TORONTO — The CFL faces a partial strike at the start of training camp, then a full-blown work stoppage shortly afterwards.
Brian Ramsay, the executive director of the CFL Players’ Association, said Thursday if a new collective bargaining agreement isn’t reached by May 18, players with the B.C. Lions, Saskatchewan Roughriders, Winnipeg Blue Bombers and Montreal Alouettes won’t report to the start of their respective training camps the following day. That’s because they’ll be in a legal strike position and have been instructed by the union not to show up.
Ramsay said players on CFL teams in Alberta (Edmonton and Calgary) and Ontario (Ottawa, Toronto and Hamilton) won’t be in a legal strike position until May 23. They’ve been instructed to report to the start of training camp but could legally walk out four days later.
“There will some teams that will have to follow slightly different provincial labour laws,” Ramsay said during a conference call. “We’re trying to get a deal and those four provinces that will be in a legal position, then we will be on strike and they won’t show up for camp.
“We’re going to ensure our players, if necessary, once they’ve followed the appropriate provincial labour laws, will be on strike on those provinces (Alberta, Ontario) as well.”
Ramsay wasn’t concerned a partial walkout could potentially split the membership. That’s because of the union’s belief all players would be in a legal strike position just four days after camps open.
“Not at all,” he said. “We’ve talked as a membership, we’re going to ensure that our players are following labour laws as they have to … it’s only four days.”
Ramsay again reiterated the CFLPA’s top priority is hammering out a deal at the negotiation table.
“Although we’re preparing and working through the different labour codes, our No. 1 priority as a membership right now is to try and find a solution,” he said. “We remain ready to negotiate any day and at any time.
“We want to play football when training camps open. But we only want to do it when we have a fair agreement in place and the needs of the players are recognized and taken seriously.”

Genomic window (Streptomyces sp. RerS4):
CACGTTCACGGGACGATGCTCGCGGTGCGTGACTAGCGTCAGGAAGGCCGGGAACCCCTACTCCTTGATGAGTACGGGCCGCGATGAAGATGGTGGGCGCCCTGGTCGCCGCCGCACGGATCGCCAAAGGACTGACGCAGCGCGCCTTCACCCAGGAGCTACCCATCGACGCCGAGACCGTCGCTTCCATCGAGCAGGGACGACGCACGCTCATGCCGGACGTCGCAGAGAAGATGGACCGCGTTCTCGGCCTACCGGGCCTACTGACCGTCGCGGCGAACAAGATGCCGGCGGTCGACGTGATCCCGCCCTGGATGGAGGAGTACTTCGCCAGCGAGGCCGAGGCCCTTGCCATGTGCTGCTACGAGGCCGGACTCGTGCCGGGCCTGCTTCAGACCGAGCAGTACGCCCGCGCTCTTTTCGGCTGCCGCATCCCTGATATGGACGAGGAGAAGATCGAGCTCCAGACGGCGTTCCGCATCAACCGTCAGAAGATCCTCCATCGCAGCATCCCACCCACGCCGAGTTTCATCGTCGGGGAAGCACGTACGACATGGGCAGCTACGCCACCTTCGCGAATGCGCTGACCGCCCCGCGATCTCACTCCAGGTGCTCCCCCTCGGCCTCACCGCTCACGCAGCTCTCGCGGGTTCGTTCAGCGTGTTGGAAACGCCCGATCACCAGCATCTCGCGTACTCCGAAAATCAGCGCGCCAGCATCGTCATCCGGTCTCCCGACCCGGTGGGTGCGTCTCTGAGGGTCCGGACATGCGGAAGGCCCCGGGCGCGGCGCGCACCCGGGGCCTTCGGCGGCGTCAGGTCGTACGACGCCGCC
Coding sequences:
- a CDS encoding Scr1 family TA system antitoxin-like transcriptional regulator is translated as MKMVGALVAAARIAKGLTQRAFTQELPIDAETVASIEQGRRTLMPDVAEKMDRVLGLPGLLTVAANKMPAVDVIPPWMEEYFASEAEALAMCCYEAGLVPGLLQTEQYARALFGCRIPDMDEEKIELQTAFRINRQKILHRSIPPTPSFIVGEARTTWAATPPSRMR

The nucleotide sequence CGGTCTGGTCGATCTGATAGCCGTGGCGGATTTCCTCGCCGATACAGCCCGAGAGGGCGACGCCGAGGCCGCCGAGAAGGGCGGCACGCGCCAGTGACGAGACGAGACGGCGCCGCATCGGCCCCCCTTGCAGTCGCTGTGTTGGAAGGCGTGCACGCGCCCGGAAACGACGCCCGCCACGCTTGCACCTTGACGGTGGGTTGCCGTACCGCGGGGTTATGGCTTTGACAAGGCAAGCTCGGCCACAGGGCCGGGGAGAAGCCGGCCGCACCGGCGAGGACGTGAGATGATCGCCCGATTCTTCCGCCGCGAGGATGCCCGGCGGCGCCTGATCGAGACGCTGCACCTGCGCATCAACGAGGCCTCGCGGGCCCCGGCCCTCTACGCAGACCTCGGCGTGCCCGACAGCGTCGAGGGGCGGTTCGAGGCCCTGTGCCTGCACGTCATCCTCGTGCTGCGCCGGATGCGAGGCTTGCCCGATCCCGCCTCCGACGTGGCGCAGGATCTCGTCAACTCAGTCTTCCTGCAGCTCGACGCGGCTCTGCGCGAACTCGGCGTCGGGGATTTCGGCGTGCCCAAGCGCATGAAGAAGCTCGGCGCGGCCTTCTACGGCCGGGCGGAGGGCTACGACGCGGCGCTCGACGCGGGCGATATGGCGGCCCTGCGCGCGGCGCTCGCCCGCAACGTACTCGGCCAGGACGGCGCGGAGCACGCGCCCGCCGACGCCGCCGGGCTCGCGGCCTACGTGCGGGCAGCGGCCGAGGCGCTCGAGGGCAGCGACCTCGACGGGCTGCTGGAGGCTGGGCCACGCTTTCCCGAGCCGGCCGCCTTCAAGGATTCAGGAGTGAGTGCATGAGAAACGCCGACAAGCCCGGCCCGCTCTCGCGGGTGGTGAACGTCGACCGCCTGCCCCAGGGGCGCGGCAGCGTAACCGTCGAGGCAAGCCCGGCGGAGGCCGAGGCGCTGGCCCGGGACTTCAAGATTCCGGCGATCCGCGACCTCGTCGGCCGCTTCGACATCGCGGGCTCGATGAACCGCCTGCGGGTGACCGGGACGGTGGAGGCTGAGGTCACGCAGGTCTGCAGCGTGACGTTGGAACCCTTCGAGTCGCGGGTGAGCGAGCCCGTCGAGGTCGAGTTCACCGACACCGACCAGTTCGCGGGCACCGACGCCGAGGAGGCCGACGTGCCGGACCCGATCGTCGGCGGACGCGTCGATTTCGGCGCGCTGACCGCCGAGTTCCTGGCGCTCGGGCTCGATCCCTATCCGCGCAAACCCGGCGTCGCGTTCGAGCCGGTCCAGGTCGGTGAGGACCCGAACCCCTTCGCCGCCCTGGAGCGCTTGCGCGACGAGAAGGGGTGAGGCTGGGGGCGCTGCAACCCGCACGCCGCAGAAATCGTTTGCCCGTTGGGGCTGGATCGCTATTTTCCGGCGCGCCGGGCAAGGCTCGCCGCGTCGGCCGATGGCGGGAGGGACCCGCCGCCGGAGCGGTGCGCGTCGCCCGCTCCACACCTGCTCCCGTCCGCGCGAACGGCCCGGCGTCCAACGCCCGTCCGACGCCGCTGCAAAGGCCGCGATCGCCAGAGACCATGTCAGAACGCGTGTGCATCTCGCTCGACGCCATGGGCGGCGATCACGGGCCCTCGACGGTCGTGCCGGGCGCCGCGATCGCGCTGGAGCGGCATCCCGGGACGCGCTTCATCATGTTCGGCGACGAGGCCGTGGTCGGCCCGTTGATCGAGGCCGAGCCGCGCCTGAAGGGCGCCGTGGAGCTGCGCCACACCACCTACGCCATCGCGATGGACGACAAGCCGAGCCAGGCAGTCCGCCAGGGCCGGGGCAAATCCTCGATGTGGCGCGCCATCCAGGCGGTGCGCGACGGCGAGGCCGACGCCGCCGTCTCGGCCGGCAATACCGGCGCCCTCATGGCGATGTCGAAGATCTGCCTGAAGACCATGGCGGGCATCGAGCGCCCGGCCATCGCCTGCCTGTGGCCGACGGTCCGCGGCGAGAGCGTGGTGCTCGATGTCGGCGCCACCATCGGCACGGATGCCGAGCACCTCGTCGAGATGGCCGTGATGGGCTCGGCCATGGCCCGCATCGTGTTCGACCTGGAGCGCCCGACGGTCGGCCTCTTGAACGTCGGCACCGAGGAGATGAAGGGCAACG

The CFL and its players began negotiations March 11. They started talking about monetary issues last week but reportedly remain far apart on a number of fronts.
The latest round of talks concluded Wednesday following three straight days of bargaining. Ramsay said afterwards the two sides weren’t, “necessarily where we need to be right now,” in order to reach a settlement.
“We want to play football when training camps open,” Ramsay said. “But we only want to do it when we have a fair agreement in place and the needs of the players are recognized and taken seriously.
“We’re going to need both sides to work together and understand each other’s issues.”
And, B.C. Lions fullback Rolly Lumbala said, both sides will have to make difficult decisions in order to secure a deal.
“We know it’s coming down to the wire,” he said. “There’s been some progress but there’s going to be some major concessions that need to happen on both sides.
“But we have to make sure we take care of our members, which is our No. 1 priority.”
The CFL and CFLPA will resume talks Sunday and have scheduled three straight bargaining sessions through Tuesday.
Contract talks in 2014 between the CFL and CFLPA were testy. Negotiations broke down several times and there was even a threat of a strike before players ultimately reported to camp and a five-year and both sides hammered out a five-year agreement.
However, there’s persistent talk the two sides are further apart now than they were at this time five years ago.
CFL players have gone on strike once, in 1974, but the situation was settled prior to the start of the regular season.
A common theme throughout these negotiations has been the league and its players forming a partnership to help grow the game. CFL commissioner Randy Ambrosie has often made that statement, as has Ramsay and many of his constituents.
However, the league’s decision to withhold payment of off-season player bonuses until a new deal is ratified has irked many within CFLPA members.
Ramsay has a clear vision on what constitutes a fair partnership.
“A fair partnership is an equitable voice on the growth of the game, the health and safety measures of the game and a feeling that we’re growing and working together,” he said. “For a number of years our membership has not been treated equitably.
“We look at health and safety and where some of our members have been the last number of years. We’ve said that has to change and it’s going to change. That’s a partnership moving forward because we all want the same thing. We want a strong, healthy sustainable league.”
Dan Ralph, The Canadian Press